Matt Bocklet’s break from playing one sport as a kid turned into a full-fledged professional career in another as an adult.
Bocklet, a top defensive player for the Denver Outlaws lacrosse team, said he came to his current sport only after his parents noticed that he’d grown tired of baseball. They encouraged the 10-year-old Bocklet to try his hand at lacrosse, a lesser-known sport that offered plenty in the way of good exercise.
“My parents wanted me to get into something that involved a little more running, something that was a little more active,” Bocklet said as he waited in the gym at Mission Viejo Elementary School on Oct. 20. “They switched me over when I was 10 years old and I never looked back.”
Bocklet, now in his sixth season for the Outlaws, joined fellow starter Jeremy Noble and defensive coordinator Jon Cohen at Mission Viejo on a Tuesday afternoon, hoping to spark the same type of interest for a wide range of Mission Viejo students. They had plenty to boast about – the Outlaws won the 2014 Major League Lacrosse championship earlier this year.
The crew from the Denver Outlaws took part in one of the school’s Project UNIFY after-school activities, an instructional series that pairs Mission Viejo’s special needs students with their typically developing peers. The Special Olympics developed the national Project UNIFY model, which seeks to increase “athletic and leadership opportunities for students with and without intellectual disabilities, while creating communities of acceptance for all,” according to the organization’s website.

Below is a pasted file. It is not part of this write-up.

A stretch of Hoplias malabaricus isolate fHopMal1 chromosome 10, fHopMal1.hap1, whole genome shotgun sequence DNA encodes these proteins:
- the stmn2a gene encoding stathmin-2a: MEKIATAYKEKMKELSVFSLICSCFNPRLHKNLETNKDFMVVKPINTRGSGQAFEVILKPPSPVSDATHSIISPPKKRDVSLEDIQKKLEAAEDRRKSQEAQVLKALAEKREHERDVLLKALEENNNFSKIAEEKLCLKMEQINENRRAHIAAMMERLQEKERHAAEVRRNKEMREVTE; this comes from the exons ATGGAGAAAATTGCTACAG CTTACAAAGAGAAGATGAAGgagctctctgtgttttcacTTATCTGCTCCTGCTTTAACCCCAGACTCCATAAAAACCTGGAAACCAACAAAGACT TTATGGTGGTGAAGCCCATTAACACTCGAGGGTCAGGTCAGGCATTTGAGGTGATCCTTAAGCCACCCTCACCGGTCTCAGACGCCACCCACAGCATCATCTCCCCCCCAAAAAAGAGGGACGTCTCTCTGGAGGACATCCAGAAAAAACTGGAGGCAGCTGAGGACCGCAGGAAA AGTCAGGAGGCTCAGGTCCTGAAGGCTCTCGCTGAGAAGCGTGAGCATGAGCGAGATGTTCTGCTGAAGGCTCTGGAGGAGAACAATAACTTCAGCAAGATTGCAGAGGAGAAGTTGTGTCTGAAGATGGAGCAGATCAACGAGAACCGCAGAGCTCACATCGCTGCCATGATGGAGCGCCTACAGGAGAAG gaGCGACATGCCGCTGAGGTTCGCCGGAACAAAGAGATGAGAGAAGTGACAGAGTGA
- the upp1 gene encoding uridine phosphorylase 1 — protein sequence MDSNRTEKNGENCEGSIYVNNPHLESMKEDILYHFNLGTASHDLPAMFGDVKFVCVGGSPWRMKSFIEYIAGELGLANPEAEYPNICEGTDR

At Mission Viejo, the monthly activity has involved a wide variety of participants from the community. Smoky Hill High School student athletes worked directly with the students, and Mission Viejo faculty took part in a Winter Olympics unit.
The Outlaws’ visit represented an important milestone for the Mission Viejo UNIFY community.
“It’s the first time we’ve had a professional sports team here,” said Krista Welch, a physical therapist at the school. Welch is a neighbor of a team captain, and she used that connection to bring a new element to her team’s UNIFY team. “It really benefits the children, because they see district employees every day. It’s fun for them to see these players; the Outlaws just won the national championship and it’s a huge celebrity event to have them here.”
The Outlaws players led a select group of students through basic drills, including throwing and catching small foam balls with lacrosse sticks on the field behind the school. They highlighted the proper ways to hold a stick, the best approach to throwing and catching the ball and outlined the basic field dynamic of the sport.
The students paid close attention. Lined up in rows on the grass, students of different grade levels and backgrounds came together to learn the basics of a new sport. That was enough to make the trip worthwhile for the Outlaws players and coaches.
“The Special Olympics aspect is great, but it’s growing the game also,” Cohen said. “I love getting in front of kids who have no idea what lacrosse is. If one of them gets involved, it’s a win. It’s a no-brainer for us.”